|"A Gift from God."|
I'll never forget that day in January of 1990, when my wife told me she was pregnant. It was beyond a doubt, one of the happiest days of my life. We were young and just starting out. Having been married for only eight months. We hadn't really discussed starting a family right out of the gate. She was twenty and I, twenty-three. It didn't matter. We were both elated at the thought of raising a child. The months that followed, were some of the best days, as we planned and discussed all the things that anxious first time parents do. What about a name, did we want unique or traditional? What about the room, would we wait until the baby arrived, or would we use neutral colors? Did we want to know the sex? Every thought and question imaginable burst into our minds. Every one but one. The one that no parent likes to think about. The one that most parents-to-be don't think about.
My wife went just about the whole pregnancy without any complications. Toward the end of the pregnancy, she had a little swelling and her blood pressure rose some but the baby was growing and doing fine. It looked like it was going to be a big baby. That would figure we told ourselves. My wife and I are not little people. She is five-ten and I, six-three. On a Monday, because of her blood pressure, our Doctor decided to induce labor. My wife stayed at the hospital all day Monday and part of Tuesday before the Doctor decided it wasn't working. He told us everything looked fine, no problems, go home and he would see us the following Monday. Unless of course nature kicked in. When we left the hospital, it was three days from the due date.
Two days later on a Thursday, my wife started having labor pains. This was it, the moment we had been anxiously awaiting the past eight months. We knew not to take off immediately. We started timing the contractions and when they were five minutes apart we left home.
It was about five a.m. Friday morning when we arrived, checked in and did the paper work. We never thought that Friday, September 28th, 1990, would hold a place in our hearts for all the wrong reasons. Hooking up to a fetal monitor, the nurse was having trouble detecting the baby's heartbeat. She assured us that this was normal. The baby could be turned in such a way that it would be difficult to detect. After failing on several attempts, she thought she had it, much to our relief. Unfortunately after looking at the beats, it was my wife's heart they had picked up. What had started as a joyous day was fast becoming a nightmare.
The Doctor came in and tried to find a heartbeat, he to, to no avail. He immediately ordered an ultrasound. He told us that when he checked my wife, that something didn't feel right with the baby's head. We looked at each other and tried to tell ourselves that this was a dream. It was not happening. The ultrasound confirmed what I had all ready in my heart, figured out. Our baby was dead. We both exploded in a pool of tears. We kept saying this couldn't be happening to us but indeed it was.
My life, as well as my wife's was a complete shambles that day. I had to call Grandparents, family and friends, to tell them the news that I still couldn't believe. Maybe they were lying. Maybe by some miracle of God, when we finally got in that delivery room, the baby would be alive.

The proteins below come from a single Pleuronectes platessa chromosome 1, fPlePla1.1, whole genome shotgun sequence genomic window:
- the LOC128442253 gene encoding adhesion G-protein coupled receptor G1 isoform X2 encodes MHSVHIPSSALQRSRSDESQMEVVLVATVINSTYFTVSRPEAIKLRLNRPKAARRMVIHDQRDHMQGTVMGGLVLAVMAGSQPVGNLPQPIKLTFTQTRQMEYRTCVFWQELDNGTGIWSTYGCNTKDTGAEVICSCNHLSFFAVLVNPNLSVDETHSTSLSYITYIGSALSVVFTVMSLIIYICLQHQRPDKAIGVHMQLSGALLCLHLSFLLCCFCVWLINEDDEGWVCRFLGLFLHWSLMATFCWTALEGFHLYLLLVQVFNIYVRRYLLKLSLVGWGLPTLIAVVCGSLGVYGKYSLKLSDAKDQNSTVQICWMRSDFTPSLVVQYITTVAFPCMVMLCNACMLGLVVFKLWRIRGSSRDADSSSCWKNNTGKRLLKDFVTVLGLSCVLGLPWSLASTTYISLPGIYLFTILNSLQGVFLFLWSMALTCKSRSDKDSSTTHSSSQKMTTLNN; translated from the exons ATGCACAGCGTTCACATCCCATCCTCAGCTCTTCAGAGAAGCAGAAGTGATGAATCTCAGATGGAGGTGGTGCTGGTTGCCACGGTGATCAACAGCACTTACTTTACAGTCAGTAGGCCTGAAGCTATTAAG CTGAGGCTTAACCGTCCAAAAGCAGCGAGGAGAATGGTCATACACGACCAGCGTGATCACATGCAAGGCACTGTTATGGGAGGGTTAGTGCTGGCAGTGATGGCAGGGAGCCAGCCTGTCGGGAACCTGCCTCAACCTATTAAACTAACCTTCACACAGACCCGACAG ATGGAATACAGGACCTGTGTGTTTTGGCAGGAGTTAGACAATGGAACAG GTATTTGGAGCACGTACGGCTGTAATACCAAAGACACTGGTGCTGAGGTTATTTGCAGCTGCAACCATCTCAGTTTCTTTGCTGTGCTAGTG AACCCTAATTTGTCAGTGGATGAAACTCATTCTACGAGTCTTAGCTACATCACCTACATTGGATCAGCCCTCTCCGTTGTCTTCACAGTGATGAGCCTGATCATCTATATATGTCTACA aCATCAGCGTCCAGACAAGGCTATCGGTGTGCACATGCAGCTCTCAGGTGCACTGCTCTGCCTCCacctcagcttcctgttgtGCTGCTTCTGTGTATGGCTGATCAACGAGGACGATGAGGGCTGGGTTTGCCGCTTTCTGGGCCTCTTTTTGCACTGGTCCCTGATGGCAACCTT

My wife was in labor from six that morning until nine that night. There would be no use in taking the baby by C-Section, as she would have to spend that extra time in the hospital. We decided along with our Doctor that natural would be the most realistic way. We could go home the next day and not have to hear any more babies crying. We could start trying, to put our lives back in order.
What caused our precious baby to die? That question would not be answered until the child was born. After fifteen hours of heartbreak, agony and enough tears to fill up a hospital crib our baby was born. The cause of death? Umbilical cord entanglement. The cord came under the left arm and was around the neck five times! That was it? Why didn't some one discover this? You did ultrasounds, couldn't you see this? A million thoughts flooded my mind as my tears flooded the delivery room. It was a boy. A beautiful eight pound and eight ounce boy. Not a blemish any where, just the cord.
My wife, what an unselfish woman. She gave me the honor of being the first to hold my son. I held that tiny body and checked him from head to toe and could find nothing wrong. He was perfect, so why wasn't he breathing?
I have never seen so many people at a hospital before. The Grandparents came in the delivery room to take a look at their beautiful grandson. We didn't want anyone deprived of the only chance they would ever get at seeing him. We assembled the rest of the family and friends in another room and our Doctor let anyone that wanted hold him. He was then brought back to us. We took some pictures, told him how much we loved him and said a very heartbreaking goodbye. It was hard to let go knowing you would never see him again.
Two days later we laid our son Travis Reed Tapley to rest. It was beyond a doubt the hardest deed we have ever had to do. We hope he is looking down on us in Heaven and smiling. Knowing that one day, his Mommy and Daddy will have an eternity to spend with him.